I achieved my WNG with my former holy grail product, Eco Styler Olive Oil Gel.  However, I knew that gel was not the product I wanted to use to twist my hair.  I did not want crunchy, tacky, sticky curls.

Shea Moisture's Curl Enhancing Smoothie is my new holy grail product.  Not that I am tossing my Eco Styler Gel.  I will definitely keep it for my WNG and summer wet styles.

I achieved my Twist-Out below using the Shea Moisture Curl Enhancing Smoothie.

This twist-out was done with larger twists than I describe below

How I achieve my Twist-Out:

1.  Co-wash as usual.
2.  Braid in six big braids to keep my hair stretched while styling.
3.  Apply leave-in conditioner.  I still love Carefree Curl Gold.
4.  Apply dime size amounts of castor oil.
5.  Apply Shea Moisture Curl Enhancing Smoothie (a nickel to quarter size).  This size is based on a
     huge section of hair.  Remember, I had already sectioned my hair in six big braids.  So a little of this
     product goes a very long way.
6.  Finger-part off a very small (1/2 inch) section of hair and twist tightly to the ends.  Because of my
     coily curl pattern, my hair responds best to small twists.  Yes, this takes an hour.  But I do this early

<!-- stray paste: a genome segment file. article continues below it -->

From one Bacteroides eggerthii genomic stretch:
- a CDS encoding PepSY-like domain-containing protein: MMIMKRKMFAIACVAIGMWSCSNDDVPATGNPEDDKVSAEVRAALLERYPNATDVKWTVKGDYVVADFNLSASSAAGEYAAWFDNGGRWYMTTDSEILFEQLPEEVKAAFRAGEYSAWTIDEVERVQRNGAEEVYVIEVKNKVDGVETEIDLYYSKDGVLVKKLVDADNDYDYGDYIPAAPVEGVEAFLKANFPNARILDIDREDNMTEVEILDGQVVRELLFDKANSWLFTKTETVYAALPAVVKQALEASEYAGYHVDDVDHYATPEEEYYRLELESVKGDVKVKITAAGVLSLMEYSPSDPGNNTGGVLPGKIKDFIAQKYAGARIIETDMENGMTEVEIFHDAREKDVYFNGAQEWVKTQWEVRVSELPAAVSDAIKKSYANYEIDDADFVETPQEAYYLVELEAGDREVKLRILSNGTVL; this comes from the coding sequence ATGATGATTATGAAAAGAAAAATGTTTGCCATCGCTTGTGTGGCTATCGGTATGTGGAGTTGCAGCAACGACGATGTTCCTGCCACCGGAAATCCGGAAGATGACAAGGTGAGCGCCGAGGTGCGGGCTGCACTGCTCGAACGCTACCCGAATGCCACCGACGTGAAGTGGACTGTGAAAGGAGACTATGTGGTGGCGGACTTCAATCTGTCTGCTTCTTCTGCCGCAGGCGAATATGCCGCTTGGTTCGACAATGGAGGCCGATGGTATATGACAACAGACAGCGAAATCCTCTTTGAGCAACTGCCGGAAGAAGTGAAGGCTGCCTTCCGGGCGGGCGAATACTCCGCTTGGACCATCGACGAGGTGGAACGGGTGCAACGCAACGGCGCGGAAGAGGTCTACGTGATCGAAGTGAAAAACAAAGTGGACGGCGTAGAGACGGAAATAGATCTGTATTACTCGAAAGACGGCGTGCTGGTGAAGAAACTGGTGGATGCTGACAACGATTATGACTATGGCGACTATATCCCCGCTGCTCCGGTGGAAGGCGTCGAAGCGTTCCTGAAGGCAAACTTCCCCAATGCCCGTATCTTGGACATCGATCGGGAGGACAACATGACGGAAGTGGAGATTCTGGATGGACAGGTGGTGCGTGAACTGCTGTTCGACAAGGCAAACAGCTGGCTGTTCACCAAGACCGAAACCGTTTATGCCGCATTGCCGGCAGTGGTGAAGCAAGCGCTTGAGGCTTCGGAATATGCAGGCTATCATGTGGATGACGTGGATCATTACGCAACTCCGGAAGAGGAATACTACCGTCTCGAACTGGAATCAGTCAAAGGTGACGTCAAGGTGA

Saturday morning, and I'm done well before noon. (Note:  my hair is still damp while twisting)
7.  I let my twists stay in for at least 24 hours (to "set" them).  Then I untwist them.
8.  At night, I re-twist in very large twists.  I realized very quickly that my hair cannot remain loose at
     night.  The re-twisting only takes me 30 minutes.  This is a reasonable amount of time for my
     lifestyle.  The untwisting in the morning takes about 15 minutes (also reasonable).  If I'm really
     pushed in the morning, I untwist in the car on my way to work (I have a 45-minute drive and I use
     one hand).

Why I love Curl Enhancing Smoothie:

1.  It keeps my hair moisturized for at least 5 days without reapplying during the 5 days.
2.  It keeps my hair baby soft for at least 5 days
3.  It's not sticky or tacky
4.  It's not greasy
5.  It's 99% natural
6.  It smells good
7.  It's cost effective:  $9.99 for the 12 oz. jar above at Target